This year's BIL did not live up to the earlier standard, and the hard-working and generous organizers are fully aware of that, so this is not an attempt to criticise them, but rather to look at the problem. Many things went wrong, including a last minute need to move the conference from a Saturday and Sunday(with only Saturday morning overlap with TED) to Friday and Saturday morning, which had total overlap with TED and minimal weekend time. This change was forced because no venue could be found (cheaply enough, at least) which would offer Saturday afternoon and Sunday. However, it was a ruinous change -- attendance on the workday Friday was way down, and even lower on Saturday, and no TED speakers came though a few attendees showed up, mostly near the end in the 2 hours after TED that BIL went on. The "outdoor" post-sessions were of limited success as a conference, but OK socially (I did not attend the planned Sunday events.)
Who writes a gift guide in January?
This one is not about specific gifts but rather a philosophy of gift giving. Every year at Seasons I run into the problem that decently well off adults have with gift giving. They will often ask for a list of possible gifts, not knowing what to get. And it can be hard to come up with the list because, frankly in these days of online ordering, if there's something you really want that is not that expensive an item, you would have bought it already.
Just returned from BIL, an unconference which has, for the last two years, taken place opposite TED, the very expensive, very exclusive conference that you probably read a lot about this week. BIL, like many unconferences is free, and self-organized. Speakers volunteer, often proposing talks right at the conference. Everybody is expected to pitch in.
I've been very excited with this movement since I attended the first open unconference, known as barCamp. The first barcamp in Palo Alto was a reaction to an invite-only free unconference known as FooCamp, which I had also attended but was not attending that year. That first camp was a great success, with a fun conference coming together in days, with sponsors buying food and offering space. The second barcamp, in DC, was a complete failure, but the movement caught on and it seems there is a barcamp somewhere in the world every week.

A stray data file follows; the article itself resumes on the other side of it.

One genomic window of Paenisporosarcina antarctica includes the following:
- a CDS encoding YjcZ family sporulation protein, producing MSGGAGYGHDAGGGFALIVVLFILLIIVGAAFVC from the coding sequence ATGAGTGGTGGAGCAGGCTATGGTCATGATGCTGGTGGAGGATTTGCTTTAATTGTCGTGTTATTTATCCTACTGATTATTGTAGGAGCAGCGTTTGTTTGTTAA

This year BIL was bigger, and tried some new approaches. In particular, a social networking site was used to sign up, where people could propose talks and then vote for the ones they liked. While it is not as ad-hoc as the originals, with the board created at the start of the conference, I like this method a lot. The array of sessions at a completely ad-hoc conference can be very uneven in quality, and assignment to rooms is up to a chaotic procedure that may put an unpopular talk in a big room while a small room is packed to the gills. (This even happens at fully curated conferences.)
Pre-voting allowed better allocation of rooms, and in theory better scheduling to avoid conflicts (ie. noting that people want to go to two talks and not setting them against one another.) BIL also had some spare slots for people who just showed up with a talk, to keep that original flavour.
While it's stupid that the biggest story to come out of South by Southwest (SXSW) Interactive was the gossip over the interview of Mark Zuckerberg by Sarah Lacy, the one "hook" that has kept the story going is the suggestion that it was the use of twitter, in particular snide comments on twitter, which turned the audience against Lacy, the interviewer from Business Week.
There have even been comments (from those who weren't even there) suggesting witch hunts and misogyny. Other bloggers used hyperbolic terms like "train-wreck" and "career-ending" which are serious exaggerations.